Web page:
Canada Chief Justice Copyright Decisions Planification-Organisation-Publications Systèmes (POPS) LTÉE v. 9054-8181 Québec Inc 2013 FC 427 The Copyright Act0 comments
Equitable Solutions to Copyright Assignment
This case deals with an interesting problem posed by the Copyright Act, R.S.C. 1985, c. C-42. Where there is no written assignment or written license to use a work, does a person who contributed resources have any rights to the copyrighted product?
This case involves a piece of business simulation software that was originally developed for DOS. The original code for the software was developed in large part by Planification-Organisation-Publications Systèmes LTÉE (POPS). Any aspect of the code not developed by POPS was developed by a third party that assigned his rights to POPS.
The principals for POPS and 9054-8181 Québec Inc (IDP) worked together to promote the software, with the principals of IDP bringing pedagogical content, and POPS providing the software.
As WindowsTM became the dominant operating system, the POPS and IDP agreed that a WindowsTM version of the software needed to be developed. A joint venture was developed to further the development of the updated software. Any agreements between POPS and IDP were verbal, or unsigned. Through the development of the updated software, there had been no changes to the source code of the software.
IDP continued to provide pedagogical content to help POPS develop the software. IDP also paid $1000 per year to for the right to use the software in seminars.
Eventually, the principal of POPS became a shareholder and employee of IDP to help accelerate the development of the WindowsTM version of the software. IDP then spent a significant amount of money to update the software. The WindowsTM product still had significant bugs that made it difficult for a person to use the software. It is important to note that the source code remained largely unchanged through this process.
In the end there was a breakdown of the relationship between POPS and IDP. POPS claimed to revoke any license to IDP that permitted IDP to use or develop the software.
POPS then sued IDP for copyright infringement for continued use of the software. IDP counter-claimed seeking an order from the court that IDP had an irrevocable license to use the software.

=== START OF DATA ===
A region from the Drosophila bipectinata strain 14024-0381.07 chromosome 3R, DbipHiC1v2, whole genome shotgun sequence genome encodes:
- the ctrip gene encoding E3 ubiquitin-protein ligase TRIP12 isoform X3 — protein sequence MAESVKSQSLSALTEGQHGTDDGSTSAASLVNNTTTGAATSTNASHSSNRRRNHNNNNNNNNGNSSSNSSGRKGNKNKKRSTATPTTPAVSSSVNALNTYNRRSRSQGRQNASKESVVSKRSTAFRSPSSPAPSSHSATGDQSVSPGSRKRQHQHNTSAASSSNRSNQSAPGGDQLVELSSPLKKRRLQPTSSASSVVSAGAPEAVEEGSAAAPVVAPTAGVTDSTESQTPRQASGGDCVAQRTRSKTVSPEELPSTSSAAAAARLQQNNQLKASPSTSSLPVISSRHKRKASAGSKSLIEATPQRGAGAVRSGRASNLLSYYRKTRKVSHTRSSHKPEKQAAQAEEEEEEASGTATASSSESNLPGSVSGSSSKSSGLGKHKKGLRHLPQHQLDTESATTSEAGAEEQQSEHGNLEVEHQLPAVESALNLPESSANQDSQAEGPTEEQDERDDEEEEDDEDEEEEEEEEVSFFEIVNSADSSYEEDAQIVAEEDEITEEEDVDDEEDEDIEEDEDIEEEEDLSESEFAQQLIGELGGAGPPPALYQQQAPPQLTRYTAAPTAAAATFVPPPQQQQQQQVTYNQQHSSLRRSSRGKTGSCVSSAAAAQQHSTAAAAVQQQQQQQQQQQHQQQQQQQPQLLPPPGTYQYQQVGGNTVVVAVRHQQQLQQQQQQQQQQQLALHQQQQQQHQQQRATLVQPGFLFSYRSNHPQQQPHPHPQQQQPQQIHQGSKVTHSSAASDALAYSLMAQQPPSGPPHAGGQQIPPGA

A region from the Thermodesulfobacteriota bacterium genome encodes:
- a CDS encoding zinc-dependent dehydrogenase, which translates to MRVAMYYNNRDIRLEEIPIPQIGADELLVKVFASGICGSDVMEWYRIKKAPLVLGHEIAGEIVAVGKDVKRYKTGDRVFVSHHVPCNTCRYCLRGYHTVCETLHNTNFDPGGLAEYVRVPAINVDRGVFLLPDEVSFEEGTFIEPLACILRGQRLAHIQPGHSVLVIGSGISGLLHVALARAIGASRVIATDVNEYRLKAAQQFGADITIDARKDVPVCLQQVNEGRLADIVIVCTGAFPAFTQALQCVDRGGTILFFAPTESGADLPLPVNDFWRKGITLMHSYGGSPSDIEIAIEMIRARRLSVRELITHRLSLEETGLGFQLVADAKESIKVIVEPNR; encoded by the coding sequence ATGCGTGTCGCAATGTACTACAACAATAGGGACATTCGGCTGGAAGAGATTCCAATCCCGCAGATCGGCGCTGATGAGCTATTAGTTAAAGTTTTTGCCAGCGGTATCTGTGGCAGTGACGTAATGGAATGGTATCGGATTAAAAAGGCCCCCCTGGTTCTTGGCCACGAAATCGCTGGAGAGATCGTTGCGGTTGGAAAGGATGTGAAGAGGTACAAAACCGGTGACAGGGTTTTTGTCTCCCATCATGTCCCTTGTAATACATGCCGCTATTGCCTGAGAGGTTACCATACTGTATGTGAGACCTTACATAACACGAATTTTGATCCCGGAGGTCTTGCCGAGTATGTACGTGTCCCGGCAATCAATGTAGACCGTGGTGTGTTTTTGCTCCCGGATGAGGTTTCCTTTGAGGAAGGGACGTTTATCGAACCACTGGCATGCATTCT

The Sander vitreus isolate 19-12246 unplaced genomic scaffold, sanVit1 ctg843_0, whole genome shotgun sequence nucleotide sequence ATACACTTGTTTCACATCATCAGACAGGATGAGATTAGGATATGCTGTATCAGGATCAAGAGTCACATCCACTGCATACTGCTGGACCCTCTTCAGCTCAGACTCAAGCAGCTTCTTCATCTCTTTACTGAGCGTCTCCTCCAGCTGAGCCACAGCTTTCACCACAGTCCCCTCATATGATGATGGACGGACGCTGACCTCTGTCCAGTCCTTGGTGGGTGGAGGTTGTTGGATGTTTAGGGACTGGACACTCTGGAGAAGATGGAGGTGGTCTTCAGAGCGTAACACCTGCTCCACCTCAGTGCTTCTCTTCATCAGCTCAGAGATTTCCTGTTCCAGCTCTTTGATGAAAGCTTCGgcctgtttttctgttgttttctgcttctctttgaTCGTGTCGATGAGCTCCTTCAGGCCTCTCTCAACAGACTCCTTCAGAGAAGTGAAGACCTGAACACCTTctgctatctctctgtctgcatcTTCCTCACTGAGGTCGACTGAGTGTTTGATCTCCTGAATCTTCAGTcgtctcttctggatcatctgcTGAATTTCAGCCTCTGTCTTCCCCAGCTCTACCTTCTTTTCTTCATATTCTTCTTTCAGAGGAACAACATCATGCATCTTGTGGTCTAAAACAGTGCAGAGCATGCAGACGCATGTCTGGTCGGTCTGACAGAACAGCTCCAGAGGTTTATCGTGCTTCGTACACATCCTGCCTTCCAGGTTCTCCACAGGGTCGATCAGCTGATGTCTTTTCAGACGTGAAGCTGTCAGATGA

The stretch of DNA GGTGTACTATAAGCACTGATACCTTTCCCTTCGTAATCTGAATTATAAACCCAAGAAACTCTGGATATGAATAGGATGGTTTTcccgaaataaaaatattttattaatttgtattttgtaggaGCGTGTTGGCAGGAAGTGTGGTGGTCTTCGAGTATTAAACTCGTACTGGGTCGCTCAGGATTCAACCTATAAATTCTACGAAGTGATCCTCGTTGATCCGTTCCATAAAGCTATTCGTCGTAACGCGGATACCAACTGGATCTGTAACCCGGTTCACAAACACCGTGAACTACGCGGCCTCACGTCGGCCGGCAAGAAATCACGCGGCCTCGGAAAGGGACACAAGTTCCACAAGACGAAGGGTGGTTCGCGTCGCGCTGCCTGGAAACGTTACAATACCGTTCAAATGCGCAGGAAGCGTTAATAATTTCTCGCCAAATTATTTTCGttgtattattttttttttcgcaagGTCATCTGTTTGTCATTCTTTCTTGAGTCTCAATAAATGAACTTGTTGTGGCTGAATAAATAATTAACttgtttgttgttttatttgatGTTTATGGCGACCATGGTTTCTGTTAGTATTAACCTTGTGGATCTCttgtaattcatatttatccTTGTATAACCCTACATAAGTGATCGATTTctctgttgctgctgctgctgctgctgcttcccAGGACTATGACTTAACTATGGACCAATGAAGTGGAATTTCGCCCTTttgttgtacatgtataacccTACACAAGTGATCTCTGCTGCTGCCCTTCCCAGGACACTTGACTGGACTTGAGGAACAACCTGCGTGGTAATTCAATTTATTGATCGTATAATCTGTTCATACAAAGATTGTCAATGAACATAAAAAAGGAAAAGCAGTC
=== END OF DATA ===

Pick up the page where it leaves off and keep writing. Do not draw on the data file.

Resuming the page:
The Chief Justice found that POPS was the owner of copyright in the software, but that IDP was to be granted at least an implied non-exclusive irrevocable license to use the software.
The Copyright Act states an author is the first owner of the copyright in a work. The exception to this rule occurs where the author is an employee, where the employer would be the first owner of the copyright. The Copyright Act also requires any assignment or grant of interest by license to be in writing to be valid. According to statute, then, IDP could not have any valid ownership rights in the software, as there were no written agreements licensing the software.
However, since a non-exclusive license is not a grant of an interest, the Chief Justice found that the verbal and unsigned agreements between IDP and POPS to constitute a grant of a non-exclusive license.
Given the significant consideration IDP gave to the development of the software, the Chief Justice went further to find that IDP’s license is irrevocable. Since the license is non-exclusive, even though it is irrevocable, it is still not a grant of an interest under the Copyright Act, and therefore does not have to be reduced to writing.
This case shows that some rights may be recognized where a party has invested heavily in the development of a work, even though they may not have contributed to original expression of the work. These rights fall short of ownership in copyright or an exclusive license, however, the party cannot be stopped from using the work they invested in.
By Jahangir Valiani